Players like Nicol David, Shalin Zulkifli and Gavin Green, to mention a few, were the pioneers from this programme. They benefited from it but it did not end with them. We continue to see more juniors, who have come through SportExcel doing well in the international stage. I believe if we continue to expand and add depth in this programme, we will achieve greater results... even producing more world-class athletes and Olympians. It’s also good to see parents playing a bigger role in junior programmes and seeing a bigger participation at the lower level... this is the right way to build the sports culture in our country.

Q: Tunku Imran, you are 73 this year, what keeps you and SportExcel going?

It’s the passion for the game really. It’s pointless to do something if you are dragging your feet into it. I still get excited... and there’s always something new to do and it’s satisfying to see positive results from something we started 30 years ago.




History of SportExcel

BACKGROUND

• Inaugurated on 19 April 1991

• Brainchild of Tunku Tan Sri Imran Tuanku Ja’afar and some prominent sportsmen in the 80’s – late Datuk Ho Koh Chye, late Col. (rtd) Dulip Singh, and few others.

• The longest serving board of directors are Tunku Imran (chairman) and Datuk Dina Rizal.

• The past executive directors are Dulip, Koh Chye, Teng Mui Ngee, and the current C. Sivanandan.

• Main goal to create a platform for junior competitions over a period of three to six months or longer.

• Major partners are National Sports Council and Milo (35% of the circuit budget – RM280k per year) and 30% raised by SportExcel.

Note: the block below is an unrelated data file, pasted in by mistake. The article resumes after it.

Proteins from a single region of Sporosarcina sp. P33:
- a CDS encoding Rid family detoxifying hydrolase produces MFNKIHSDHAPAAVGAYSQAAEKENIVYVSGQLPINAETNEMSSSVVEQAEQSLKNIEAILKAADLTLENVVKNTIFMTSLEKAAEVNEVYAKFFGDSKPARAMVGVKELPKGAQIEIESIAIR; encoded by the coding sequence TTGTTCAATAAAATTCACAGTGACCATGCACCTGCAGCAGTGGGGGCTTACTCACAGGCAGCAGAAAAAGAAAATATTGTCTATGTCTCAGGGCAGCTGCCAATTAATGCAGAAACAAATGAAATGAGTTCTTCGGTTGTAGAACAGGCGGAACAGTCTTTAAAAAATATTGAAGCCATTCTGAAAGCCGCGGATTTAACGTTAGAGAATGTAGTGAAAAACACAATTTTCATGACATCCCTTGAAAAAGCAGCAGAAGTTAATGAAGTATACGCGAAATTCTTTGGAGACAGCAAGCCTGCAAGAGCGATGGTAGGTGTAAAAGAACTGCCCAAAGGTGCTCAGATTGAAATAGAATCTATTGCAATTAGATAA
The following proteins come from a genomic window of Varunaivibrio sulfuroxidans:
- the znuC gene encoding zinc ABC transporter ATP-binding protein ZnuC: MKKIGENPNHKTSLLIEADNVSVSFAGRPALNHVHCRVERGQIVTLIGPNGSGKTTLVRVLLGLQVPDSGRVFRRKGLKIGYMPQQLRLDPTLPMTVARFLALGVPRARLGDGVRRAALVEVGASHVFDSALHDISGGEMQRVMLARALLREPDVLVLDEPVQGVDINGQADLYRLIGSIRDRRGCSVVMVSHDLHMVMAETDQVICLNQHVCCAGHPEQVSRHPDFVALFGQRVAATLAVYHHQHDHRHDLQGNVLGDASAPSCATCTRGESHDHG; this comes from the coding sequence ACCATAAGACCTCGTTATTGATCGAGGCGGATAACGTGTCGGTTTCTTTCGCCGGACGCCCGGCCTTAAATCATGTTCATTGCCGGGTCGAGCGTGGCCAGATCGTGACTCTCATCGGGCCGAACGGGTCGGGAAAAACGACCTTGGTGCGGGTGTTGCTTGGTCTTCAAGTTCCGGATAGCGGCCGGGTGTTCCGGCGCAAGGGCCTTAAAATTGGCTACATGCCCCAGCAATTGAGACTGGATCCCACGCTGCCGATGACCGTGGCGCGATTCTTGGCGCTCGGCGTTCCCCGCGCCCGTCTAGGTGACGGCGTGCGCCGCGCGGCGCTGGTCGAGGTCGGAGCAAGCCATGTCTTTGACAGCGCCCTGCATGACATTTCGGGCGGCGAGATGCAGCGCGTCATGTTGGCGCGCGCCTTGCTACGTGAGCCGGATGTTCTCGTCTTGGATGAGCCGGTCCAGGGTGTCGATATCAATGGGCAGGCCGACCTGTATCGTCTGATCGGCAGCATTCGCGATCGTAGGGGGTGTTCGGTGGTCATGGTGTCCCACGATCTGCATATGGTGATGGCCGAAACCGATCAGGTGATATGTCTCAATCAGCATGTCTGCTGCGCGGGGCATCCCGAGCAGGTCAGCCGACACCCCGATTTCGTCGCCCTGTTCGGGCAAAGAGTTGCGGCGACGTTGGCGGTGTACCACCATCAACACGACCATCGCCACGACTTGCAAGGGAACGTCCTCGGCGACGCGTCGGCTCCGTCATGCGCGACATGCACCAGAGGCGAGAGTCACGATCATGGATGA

• Annually, SportExcel raise RM480k. Those who contribute RM15,000 per year are Omesti, Ho Hup, IGB Berhad, PCCO Ltd, Antah, Milo, Hap Seng, Triterra, UMS, OIB, CIT, Boardroom Solutions (formerly Symphony Corporate House). Balance raised through fund-raising, golf, dinner events, etc.

• In 2020, Sime Darby Foundation joined as a partner with contribution of RM500,000 x 3 years for junior elite girls international exposure programme for swimming, BMX, squash and tennis.

• Currently, sports organised are golf, bowling, squash, tennis, cricket, shooting, gymnastics (artistic and rhythmic), swimming, cycling (road, track until 2016), BMX (since 2017), athletics and sepak takraw.



MILESTONES

General

• Outstanding sportsmen and sportswomen – Datuk Nicol David, Ong Beng Hee (squash); Shalin Zulkifli, Esther Cheah (bowling); Sam Chong (snooker), Gavin Green, Kelly Tan (golf), M. Kumaresan (cycling), Nur Herman Majid (athletics), Jeffrey Ong (swimming) and many more.

• Recipient of the IOC Sport and Youth Development Award (12 December 2008).

Golf

• Started in 1992. From a local junior circuit, it became a premier junior elite and now international junior event.

• The annual AmBank Group-SportExcel International Junior Golf Championship, since 2006 is the main highlight.

• In 2015, a MoU was signed between Hills Golf Academy Gold Coast Australia with SportExcel, long and short-term scholarships awarded.

• Has similar MoU since 2015 with India, China, Taiwan, Australia, Thailand, Indonesia, Korea, Japan and Singapore (since 2021).

• Another MoU was signed with Hainan Golf Association in 2019.

• In 2019, a record was created when 19 junior golfers received partial or full scholarships from US colleges.

• Ashley Lau, who was a winner at the AmBank Group-SportExcel International Junior Golf Championship, gained one-year scholarships at the Hills Golf Academy, which was then extended by another year.

• Audrey Tan, Erwin Chang, Allycia Gan, Liyana Durisic, Nur Shazan Amalia are among the top juniors in US colleges.

Squash

• Squash juniors have also been awarded scholarships to study at US colleges and one of the latest is national No. 2 S. Sivasangari at Cornell University.